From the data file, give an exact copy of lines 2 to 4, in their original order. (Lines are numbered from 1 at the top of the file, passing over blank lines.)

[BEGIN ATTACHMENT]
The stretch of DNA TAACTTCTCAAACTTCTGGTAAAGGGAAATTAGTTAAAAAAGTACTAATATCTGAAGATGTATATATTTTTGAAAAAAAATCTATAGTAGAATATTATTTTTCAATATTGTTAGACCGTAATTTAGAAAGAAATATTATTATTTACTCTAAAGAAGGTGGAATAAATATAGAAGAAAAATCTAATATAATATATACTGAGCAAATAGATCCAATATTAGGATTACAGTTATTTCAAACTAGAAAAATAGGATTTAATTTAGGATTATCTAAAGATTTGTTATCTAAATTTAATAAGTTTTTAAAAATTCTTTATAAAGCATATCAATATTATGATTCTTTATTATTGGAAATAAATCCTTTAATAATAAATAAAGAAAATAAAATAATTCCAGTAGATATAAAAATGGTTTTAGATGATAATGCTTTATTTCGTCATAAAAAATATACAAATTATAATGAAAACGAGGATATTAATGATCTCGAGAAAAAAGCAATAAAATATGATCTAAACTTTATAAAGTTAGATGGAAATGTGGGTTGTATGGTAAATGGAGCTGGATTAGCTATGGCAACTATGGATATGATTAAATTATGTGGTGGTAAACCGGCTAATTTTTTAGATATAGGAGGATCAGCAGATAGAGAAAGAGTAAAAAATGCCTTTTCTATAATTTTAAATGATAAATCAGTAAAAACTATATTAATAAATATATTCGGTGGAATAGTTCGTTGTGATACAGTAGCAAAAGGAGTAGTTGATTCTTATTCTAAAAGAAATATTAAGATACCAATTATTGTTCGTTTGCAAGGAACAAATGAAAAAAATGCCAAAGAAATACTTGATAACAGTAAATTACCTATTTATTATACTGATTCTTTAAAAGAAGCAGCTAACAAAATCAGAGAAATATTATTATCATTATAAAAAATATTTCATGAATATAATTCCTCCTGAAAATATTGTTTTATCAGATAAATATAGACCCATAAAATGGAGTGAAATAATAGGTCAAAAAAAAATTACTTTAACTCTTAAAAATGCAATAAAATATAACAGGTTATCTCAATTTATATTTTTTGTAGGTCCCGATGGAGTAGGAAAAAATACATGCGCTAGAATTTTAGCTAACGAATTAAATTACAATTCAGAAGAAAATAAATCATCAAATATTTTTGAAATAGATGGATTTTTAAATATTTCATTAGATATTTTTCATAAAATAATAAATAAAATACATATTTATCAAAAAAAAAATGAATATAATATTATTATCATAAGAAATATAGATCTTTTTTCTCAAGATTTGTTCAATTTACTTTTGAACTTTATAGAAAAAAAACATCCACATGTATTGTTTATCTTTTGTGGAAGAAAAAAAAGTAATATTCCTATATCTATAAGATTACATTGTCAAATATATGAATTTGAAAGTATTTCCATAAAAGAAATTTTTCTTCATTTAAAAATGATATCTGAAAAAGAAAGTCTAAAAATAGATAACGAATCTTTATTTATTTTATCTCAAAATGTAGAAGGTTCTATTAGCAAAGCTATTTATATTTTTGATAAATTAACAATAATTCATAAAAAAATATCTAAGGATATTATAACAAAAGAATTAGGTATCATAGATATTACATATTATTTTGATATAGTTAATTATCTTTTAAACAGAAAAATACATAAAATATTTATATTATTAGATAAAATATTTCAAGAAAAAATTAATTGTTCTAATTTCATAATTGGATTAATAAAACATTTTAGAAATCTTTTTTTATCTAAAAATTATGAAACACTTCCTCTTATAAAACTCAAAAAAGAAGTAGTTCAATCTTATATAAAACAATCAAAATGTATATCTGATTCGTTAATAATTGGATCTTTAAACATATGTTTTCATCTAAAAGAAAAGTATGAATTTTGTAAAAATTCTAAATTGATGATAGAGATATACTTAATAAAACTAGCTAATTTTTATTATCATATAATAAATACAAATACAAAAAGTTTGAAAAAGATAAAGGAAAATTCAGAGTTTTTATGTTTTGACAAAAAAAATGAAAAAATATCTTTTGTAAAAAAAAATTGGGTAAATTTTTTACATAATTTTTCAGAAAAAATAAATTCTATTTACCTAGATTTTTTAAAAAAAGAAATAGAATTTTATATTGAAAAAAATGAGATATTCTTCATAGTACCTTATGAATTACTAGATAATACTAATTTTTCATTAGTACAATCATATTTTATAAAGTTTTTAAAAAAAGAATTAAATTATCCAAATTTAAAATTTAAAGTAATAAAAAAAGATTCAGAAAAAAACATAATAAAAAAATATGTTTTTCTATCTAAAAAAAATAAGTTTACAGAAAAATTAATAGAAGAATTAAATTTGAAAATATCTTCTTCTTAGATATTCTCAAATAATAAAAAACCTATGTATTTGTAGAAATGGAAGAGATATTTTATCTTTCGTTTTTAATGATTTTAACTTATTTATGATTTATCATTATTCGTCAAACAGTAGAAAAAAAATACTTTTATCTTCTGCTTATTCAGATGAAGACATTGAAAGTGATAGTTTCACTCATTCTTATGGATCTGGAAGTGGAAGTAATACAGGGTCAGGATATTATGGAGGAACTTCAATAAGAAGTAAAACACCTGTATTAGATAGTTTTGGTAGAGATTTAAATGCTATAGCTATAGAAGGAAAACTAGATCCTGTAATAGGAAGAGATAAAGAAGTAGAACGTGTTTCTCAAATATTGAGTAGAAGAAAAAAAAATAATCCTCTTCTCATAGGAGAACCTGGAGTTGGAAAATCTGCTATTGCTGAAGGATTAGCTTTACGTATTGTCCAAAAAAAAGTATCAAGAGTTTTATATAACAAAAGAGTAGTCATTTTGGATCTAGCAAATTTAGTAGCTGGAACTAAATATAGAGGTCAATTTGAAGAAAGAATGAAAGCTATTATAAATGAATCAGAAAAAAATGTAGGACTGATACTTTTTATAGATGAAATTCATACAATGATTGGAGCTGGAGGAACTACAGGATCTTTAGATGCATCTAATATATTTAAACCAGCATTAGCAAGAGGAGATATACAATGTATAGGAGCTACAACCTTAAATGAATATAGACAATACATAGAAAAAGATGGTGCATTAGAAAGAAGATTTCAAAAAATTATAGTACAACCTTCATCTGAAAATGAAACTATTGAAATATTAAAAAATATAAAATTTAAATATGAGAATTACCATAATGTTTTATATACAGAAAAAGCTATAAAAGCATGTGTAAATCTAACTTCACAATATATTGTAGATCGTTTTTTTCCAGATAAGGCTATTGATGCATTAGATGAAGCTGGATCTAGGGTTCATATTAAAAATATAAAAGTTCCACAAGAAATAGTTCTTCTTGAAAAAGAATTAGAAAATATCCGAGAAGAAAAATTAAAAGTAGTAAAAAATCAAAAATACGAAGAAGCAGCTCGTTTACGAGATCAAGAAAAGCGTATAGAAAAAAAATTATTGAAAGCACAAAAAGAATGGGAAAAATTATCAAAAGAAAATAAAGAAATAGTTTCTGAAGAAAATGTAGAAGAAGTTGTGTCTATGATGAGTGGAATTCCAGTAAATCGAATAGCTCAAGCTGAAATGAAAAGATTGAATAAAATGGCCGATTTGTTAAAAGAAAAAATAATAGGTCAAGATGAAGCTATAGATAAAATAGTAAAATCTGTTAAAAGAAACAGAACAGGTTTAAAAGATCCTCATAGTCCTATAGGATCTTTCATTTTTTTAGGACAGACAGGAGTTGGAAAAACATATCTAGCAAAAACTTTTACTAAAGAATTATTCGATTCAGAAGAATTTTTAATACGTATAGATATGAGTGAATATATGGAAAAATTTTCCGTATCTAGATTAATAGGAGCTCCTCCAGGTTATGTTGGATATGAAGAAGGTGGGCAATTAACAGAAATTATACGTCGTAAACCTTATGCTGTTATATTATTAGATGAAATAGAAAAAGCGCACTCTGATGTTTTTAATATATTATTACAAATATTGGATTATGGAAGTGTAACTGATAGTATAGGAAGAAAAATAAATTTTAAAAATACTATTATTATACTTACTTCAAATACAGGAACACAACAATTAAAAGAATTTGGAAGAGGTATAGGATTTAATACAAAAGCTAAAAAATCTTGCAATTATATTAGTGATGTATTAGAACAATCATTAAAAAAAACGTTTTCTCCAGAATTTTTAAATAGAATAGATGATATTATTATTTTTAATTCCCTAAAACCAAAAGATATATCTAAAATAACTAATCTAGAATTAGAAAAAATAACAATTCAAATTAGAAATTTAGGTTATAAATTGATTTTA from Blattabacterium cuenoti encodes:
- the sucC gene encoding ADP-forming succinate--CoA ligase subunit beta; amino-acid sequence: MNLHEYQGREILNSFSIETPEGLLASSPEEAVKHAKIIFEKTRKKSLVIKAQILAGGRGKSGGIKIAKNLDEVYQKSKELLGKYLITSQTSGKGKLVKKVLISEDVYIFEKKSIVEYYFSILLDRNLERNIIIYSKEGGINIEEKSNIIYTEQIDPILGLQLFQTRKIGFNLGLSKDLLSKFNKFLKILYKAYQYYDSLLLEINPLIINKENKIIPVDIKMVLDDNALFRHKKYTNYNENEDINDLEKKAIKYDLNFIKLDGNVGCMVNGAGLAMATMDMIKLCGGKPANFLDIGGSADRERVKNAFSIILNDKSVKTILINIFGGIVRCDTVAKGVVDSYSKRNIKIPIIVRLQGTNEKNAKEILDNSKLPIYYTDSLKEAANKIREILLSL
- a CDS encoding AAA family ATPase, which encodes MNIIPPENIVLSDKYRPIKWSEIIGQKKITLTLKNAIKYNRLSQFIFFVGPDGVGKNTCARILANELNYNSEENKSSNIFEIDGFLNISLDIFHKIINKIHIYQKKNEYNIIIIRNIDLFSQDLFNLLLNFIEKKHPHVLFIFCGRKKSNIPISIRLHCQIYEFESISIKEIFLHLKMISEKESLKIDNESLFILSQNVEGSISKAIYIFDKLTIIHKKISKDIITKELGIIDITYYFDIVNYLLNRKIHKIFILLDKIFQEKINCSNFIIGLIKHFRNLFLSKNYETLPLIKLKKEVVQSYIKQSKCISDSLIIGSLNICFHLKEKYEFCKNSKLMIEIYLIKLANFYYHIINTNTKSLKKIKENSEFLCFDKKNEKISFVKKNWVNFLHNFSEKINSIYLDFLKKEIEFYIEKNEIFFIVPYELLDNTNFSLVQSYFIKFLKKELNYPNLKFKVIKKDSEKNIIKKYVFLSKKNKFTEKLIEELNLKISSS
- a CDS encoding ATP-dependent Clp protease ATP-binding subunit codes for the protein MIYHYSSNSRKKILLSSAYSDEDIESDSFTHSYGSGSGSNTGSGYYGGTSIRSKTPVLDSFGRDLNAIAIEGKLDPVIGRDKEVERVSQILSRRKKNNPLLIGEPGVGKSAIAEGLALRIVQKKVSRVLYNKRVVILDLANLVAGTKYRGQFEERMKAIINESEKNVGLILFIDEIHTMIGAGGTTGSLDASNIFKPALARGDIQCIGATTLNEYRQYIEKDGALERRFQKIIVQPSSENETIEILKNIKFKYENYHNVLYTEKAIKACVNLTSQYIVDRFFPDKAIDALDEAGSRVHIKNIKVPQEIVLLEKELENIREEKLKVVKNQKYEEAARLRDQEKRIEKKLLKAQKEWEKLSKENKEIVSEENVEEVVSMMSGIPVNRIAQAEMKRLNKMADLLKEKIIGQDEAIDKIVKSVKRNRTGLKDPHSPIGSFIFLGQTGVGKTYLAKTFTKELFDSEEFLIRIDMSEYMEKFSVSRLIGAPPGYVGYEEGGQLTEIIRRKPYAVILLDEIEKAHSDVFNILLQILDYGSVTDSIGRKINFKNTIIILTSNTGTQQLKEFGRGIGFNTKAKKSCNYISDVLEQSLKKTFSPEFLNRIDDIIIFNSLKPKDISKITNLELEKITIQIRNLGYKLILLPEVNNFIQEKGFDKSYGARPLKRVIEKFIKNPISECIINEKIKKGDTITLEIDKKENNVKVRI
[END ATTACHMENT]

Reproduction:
- the sucC gene encoding ADP-forming succinate--CoA ligase subunit beta; amino-acid sequence: MNLHEYQGREILNSFSIETPEGLLASSPEEAVKHAKIIFEKTRKKSLVIKAQILAGGRGKSGGIKIAKNLDEVYQKSKELLGKYLITSQTSGKGKLVKKVLISEDVYIFEKKSIVEYYFSILLDRNLERNIIIYSKEGGINIEEKSNIIYTEQIDPILGLQLFQTRKIGFNLGLSKDLLSKFNKFLKILYKAYQYYDSLLLEINPLIINKENKIIPVDIKMVLDDNALFRHKKYTNYNENEDINDLEKKAIKYDLNFIKLDGNVGCMVNGAGLAMATMDMIKLCGGKPANFLDIGGSADRERVKNAFSIILNDKSVKTILINIFGGIVRCDTVAKGVVDSYSKRNIKIPIIVRLQGTNEKNAKEILDNSKLPIYYTDSLKEAANKIREILLSL
- a CDS encoding AAA family ATPase, which encodes MNIIPPENIVLSDKYRPIKWSEIIGQKKITLTLKNAIKYNRLSQFIFFVGPDGVGKNTCARILANELNYNSEENKSSNIFEIDGFLNISLDIFHKIINKIHIYQKKNEYNIIIIRNIDLFSQDLFNLLLNFIEKKHPHVLFIFCGRKKSNIPISIRLHCQIYEFESISIKEIFLHLKMISEKESLKIDNESLFILSQNVEGSISKAIYIFDKLTIIHKKISKDIITKELGIIDITYYFDIVNYLLNRKIHKIFILLDKIFQEKINCSNFIIGLIKHFRNLFLSKNYETLPLIKLKKEVVQSYIKQSKCISDSLIIGSLNICFHLKEKYEFCKNSKLMIEIYLIKLANFYYHIINTNTKSLKKIKENSEFLCFDKKNEKISFVKKNWVNFLHNFSEKINSIYLDFLKKEIEFYIEKNEIFFIVPYELLDNTNFSLVQSYFIKFLKKELNYPNLKFKVIKKDSEKNIIKKYVFLSKKNKFTEKLIEELNLKISSS
- a CDS encoding ATP-dependent Clp protease ATP-binding subunit codes for the protein MIYHYSSNSRKKILLSSAYSDEDIESDSFTHSYGSGSGSNTGSGYYGGTSIRSKTPVLDSFGRDLNAIAIEGKLDPVIGRDKEVERVSQILSRRKKNNPLLIGEPGVGKSAIAEGLALRIVQKKVSRVLYNKRVVILDLANLVAGTKYRGQFEERMKAIINESEKNVGLILFIDEIHTMIGAGGTTGSLDASNIFKPALARGDIQCIGATTLNEYRQYIEKDGALERRFQKIIVQPSSENETIEILKNIKFKYENYHNVLYTEKAIKACVNLTSQYIVDRFFPDKAIDALDEAGSRVHIKNIKVPQEIVLLEKELENIREEKLKVVKNQKYEEAARLRDQEKRIEKKLLKAQKEWEKLSKENKEIVSEENVEEVVSMMSGIPVNRIAQAEMKRLNKMADLLKEKIIGQDEAIDKIVKSVKRNRTGLKDPHSPIGSFIFLGQTGVGKTYLAKTFTKELFDSEEFLIRIDMSEYMEKFSVSRLIGAPPGYVGYEEGGQLTEIIRRKPYAVILLDEIEKAHSDVFNILLQILDYGSVTDSIGRKINFKNTIIILTSNTGTQQLKEFGRGIGFNTKAKKSCNYISDVLEQSLKKTFSPEFLNRIDDIIIFNSLKPKDISKITNLELEKITIQIRNLGYKLILLPEVNNFIQEKGFDKSYGARPLKRVIEKFIKNPISECIINEKIKKGDTITLEIDKKENNVKVRI